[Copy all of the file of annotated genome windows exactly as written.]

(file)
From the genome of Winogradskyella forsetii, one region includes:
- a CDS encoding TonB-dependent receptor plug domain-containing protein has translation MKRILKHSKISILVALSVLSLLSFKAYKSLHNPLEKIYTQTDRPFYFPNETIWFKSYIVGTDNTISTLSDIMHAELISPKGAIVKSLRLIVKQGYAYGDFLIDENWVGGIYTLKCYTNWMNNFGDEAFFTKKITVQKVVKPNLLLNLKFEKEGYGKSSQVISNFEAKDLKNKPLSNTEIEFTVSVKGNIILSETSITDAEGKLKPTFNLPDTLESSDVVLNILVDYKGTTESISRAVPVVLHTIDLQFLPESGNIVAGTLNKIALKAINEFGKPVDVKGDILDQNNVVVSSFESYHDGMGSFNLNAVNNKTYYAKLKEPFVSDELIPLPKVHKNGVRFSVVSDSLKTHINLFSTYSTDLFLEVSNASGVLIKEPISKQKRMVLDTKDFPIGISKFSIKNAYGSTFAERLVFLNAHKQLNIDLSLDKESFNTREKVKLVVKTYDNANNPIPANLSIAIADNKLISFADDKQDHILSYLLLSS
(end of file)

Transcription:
From the genome of Winogradskyella forsetii, one region includes:
- a CDS encoding TonB-dependent receptor plug domain-containing protein has translation MKRILKHSKISILVALSVLSLLSFKAYKSLHNPLEKIYTQTDRPFYFPNETIWFKSYIVGTDNTISTLSDIMHAELISPKGAIVKSLRLIVKQGYAYGDFLIDENWVGGIYTLKCYTNWMNNFGDEAFFTKKITVQKVVKPNLLLNLKFEKEGYGKSSQVISNFEAKDLKNKPLSNTEIEFTVSVKGNIILSETSITDAEGKLKPTFNLPDTLESSDVVLNILVDYKGTTESISRAVPVVLHTIDLQFLPESGNIVAGTLNKIALKAINEFGKPVDVKGDILDQNNVVVSSFESYHDGMGSFNLNAVNNKTYYAKLKEPFVSDELIPLPKVHKNGVRFSVVSDSLKTHINLFSTYSTDLFLEVSNASGVLIKEPISKQKRMVLDTKDFPIGISKFSIKNAYGSTFAERLVFLNAHKQLNIDLSLDKESFNTREKVKLVVKTYDNANNPIPANLSIAIADNKLISFADDKQDHILSYLLLSS